Members of the Maine House take their oath of office on Wednesday at the Augusta Civic Center. Credit: Linda Coan O'Kresik / BDN

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It is that time of year again, friends. Yes, that’s right, it is our biannual moment in the sun to show the rest of the country how not to choose some very important governmental positions.

Maine’s attorney general, secretary of state, treasurer and state auditor are once again being selected by the full body of both houses of the Maine Legislature. As I write this column, the selections have not yet been formally made, but we still know who is going to ultimately end up in each position. Aaron Frey is slated to be once again selected as attorney general, current state senator Shenna Bellows will be elevated to secretary of state, Henry Beck will once again be the state treasurer, and current secretary of state Matt Dunlap will become the auditor.

This process is an embarrassing and ridiculous one, and every two years or so many among us complain about it. Yet, it never changes, because the people who are required to make the change — the Legislature — are the ones who currently hold all the power, and they have no interest in giving it up, and the people of Maine are barely aware that such an antiquated system of swamp creature politics even exists.

Let’s be clear, Maine is an extreme outlier in the selection of these offices. Each one of the offices in question is vitally important in Maine government, but particularly so when it comes to the attorney general and the secretary of state. Maine happens to the only state in the country where the attorney general is elected in this way. It is one of three states where this system is used to select the secretary of state.

Most states prefer to conduct elections for these positions. Forty-three states elect their attorney general, 35 states elect the secretary of state, 36 states elect their treasurer, and even 24 states elect the auditor. In those states that don’t elect the position in question, the alternative method is almost always a gubernatorial appointment with state Senate confirmation. Maine is essentially alone in the wilderness in doing things this way.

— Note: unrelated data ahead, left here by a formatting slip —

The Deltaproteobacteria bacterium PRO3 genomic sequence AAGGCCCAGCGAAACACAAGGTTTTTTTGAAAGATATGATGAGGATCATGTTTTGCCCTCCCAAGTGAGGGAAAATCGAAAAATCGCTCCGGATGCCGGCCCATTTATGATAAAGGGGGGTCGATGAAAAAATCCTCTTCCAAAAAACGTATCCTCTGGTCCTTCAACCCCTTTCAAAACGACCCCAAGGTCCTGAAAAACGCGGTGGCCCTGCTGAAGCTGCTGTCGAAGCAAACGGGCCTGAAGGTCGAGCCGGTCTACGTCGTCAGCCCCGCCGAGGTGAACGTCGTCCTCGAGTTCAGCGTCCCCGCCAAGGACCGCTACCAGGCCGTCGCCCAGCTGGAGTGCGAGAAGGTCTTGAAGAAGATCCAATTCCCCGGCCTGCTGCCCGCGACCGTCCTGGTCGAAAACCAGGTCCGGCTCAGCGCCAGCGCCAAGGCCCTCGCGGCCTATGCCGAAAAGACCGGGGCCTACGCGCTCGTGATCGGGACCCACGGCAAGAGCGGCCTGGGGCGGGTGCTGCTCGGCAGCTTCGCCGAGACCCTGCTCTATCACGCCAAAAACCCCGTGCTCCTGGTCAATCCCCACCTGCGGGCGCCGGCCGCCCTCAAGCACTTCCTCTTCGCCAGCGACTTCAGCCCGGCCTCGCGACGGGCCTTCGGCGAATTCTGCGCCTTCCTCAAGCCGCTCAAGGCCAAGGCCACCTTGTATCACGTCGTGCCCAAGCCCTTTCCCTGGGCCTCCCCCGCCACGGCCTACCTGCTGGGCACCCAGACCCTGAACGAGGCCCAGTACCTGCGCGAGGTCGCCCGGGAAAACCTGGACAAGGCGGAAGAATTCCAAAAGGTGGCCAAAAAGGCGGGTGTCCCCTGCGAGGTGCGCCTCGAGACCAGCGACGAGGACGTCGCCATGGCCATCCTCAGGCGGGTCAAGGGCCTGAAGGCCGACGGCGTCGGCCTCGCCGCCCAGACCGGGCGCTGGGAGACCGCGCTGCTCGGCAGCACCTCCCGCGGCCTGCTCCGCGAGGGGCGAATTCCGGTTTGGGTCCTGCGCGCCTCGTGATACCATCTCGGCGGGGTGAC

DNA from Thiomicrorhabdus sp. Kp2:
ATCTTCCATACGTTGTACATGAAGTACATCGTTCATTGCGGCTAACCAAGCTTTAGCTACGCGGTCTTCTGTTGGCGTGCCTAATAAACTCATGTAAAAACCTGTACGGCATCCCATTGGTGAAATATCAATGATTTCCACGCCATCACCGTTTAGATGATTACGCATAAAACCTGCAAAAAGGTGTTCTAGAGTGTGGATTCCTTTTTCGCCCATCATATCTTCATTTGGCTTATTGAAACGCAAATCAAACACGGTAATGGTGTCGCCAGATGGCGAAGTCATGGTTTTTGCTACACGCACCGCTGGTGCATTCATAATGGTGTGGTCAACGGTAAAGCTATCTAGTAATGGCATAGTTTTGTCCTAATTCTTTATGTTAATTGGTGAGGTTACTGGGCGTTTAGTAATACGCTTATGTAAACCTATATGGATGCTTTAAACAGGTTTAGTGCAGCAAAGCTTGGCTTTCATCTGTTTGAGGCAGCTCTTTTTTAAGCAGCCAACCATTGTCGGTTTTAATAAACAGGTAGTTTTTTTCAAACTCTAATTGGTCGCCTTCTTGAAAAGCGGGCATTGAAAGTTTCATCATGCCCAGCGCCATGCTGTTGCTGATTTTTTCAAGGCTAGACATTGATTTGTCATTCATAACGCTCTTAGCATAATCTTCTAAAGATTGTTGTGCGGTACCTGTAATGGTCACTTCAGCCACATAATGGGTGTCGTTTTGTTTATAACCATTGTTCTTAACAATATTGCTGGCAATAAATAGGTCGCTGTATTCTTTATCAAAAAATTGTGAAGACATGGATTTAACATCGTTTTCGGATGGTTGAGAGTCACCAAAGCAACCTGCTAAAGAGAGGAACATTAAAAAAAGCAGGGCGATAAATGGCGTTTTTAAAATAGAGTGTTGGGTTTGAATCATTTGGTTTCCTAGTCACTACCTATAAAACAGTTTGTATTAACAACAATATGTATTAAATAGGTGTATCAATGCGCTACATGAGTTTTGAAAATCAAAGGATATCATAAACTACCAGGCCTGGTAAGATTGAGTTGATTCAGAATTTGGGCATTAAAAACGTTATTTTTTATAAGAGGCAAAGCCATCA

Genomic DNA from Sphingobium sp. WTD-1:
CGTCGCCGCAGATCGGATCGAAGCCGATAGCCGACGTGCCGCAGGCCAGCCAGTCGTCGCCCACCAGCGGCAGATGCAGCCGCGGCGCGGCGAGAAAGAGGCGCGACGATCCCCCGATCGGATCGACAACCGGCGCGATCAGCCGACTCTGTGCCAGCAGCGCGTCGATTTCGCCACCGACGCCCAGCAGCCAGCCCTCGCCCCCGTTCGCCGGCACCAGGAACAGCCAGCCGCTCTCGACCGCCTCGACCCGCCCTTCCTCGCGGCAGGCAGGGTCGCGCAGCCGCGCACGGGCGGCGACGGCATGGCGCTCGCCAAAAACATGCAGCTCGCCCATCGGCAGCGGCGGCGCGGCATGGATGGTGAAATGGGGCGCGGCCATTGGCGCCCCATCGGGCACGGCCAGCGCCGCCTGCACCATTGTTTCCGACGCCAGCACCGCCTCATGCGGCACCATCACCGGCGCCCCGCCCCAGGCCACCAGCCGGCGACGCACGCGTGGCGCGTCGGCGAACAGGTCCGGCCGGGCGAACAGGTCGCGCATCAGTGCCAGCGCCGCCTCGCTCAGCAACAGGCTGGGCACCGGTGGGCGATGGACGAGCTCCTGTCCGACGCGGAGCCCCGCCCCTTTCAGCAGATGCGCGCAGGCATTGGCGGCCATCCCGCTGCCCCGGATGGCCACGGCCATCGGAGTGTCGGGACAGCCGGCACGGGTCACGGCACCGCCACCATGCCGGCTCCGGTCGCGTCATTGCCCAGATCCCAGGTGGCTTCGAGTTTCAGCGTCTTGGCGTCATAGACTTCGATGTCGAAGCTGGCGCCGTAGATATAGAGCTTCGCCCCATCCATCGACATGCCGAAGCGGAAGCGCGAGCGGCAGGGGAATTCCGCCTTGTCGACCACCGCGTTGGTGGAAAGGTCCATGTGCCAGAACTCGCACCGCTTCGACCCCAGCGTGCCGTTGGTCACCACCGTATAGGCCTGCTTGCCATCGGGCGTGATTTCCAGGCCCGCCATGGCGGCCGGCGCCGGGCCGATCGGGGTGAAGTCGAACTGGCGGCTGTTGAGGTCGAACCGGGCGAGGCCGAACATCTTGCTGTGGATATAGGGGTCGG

“But Matt,” you might say, “we have typically had good people in these offices over the years, so why is this such a problem? Why should we change?”

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I’m glad you asked. First, please understand that changing the system does not present a choice between “the good people we have had” and “the monsters we would have otherwise.” It is entirely possible — nay probable — that we would probably end up with decent people serving in these positions in any scenario.

Put another way, if you like who has served in these roles recently, the reason you like them is not because the Legislature chose them. The people in these roles are nearly always more popular and more widely regarded than the higher stakes offices like governor, or U.S. senator.

No, this system is wrong because it is insular, closed, concentrates power in the hands of few, and guarantees that only political insiders and professional politicians will ever hold these positions.

If you want to be elected to any of these positions, you don’t even need to convince the entire Legislature to vote for you. Instead, you really only need to appeal to the party that has the most votes in the Legislature at the time, which can frequently be only slightly more than half.

Thus the narrow constituency of lawmakers grows ever narrower, and appealing to them becomes a matter of swamp politics.

Worse still, the two bodies of the Legislature can be split, but still keep the ultimate control of the body in the hands of one, as was the case in the second term of Gov. Paul LePage, when the Republicans held majorities in the state Senate, but Democrats held the majority in the more numerous House. This makes winning the Senate pointless to the overall choice, but also makes a mockery of the idea that it is the “upper chamber” at all.

It is well past time to change the system, and while I would certainly be more happy with statewide elections, I actually think we should follow the lead of the states that have the governor appoint these positions.

Realistically, that would give the Senate an opportunity to advise and consent, it would open up the positions to non-politicians and political outsiders, and perhaps most importantly, it would allow a healthier functioning of government, preventing constitutional officers from working in direct opposition to elected governors, as has occurred several times in the past.

Then again, almost anything would be better than the system we have now.

Matthew Gagnon of Yarmouth is the chief executive officer of the Maine Policy Institute, a free market policy think tank based in Portland. A Hampden native, he previously served as a senior strategist for the Republican Governors Association in Washington, D.C.

Matthew Gagnon, Opinion columnist

Matthew Gagnon of Yarmouth is the chief executive officer of the Maine Policy Institute, a free market policy think tank based in Portland. A Hampden native, he previously served as a senior strategist...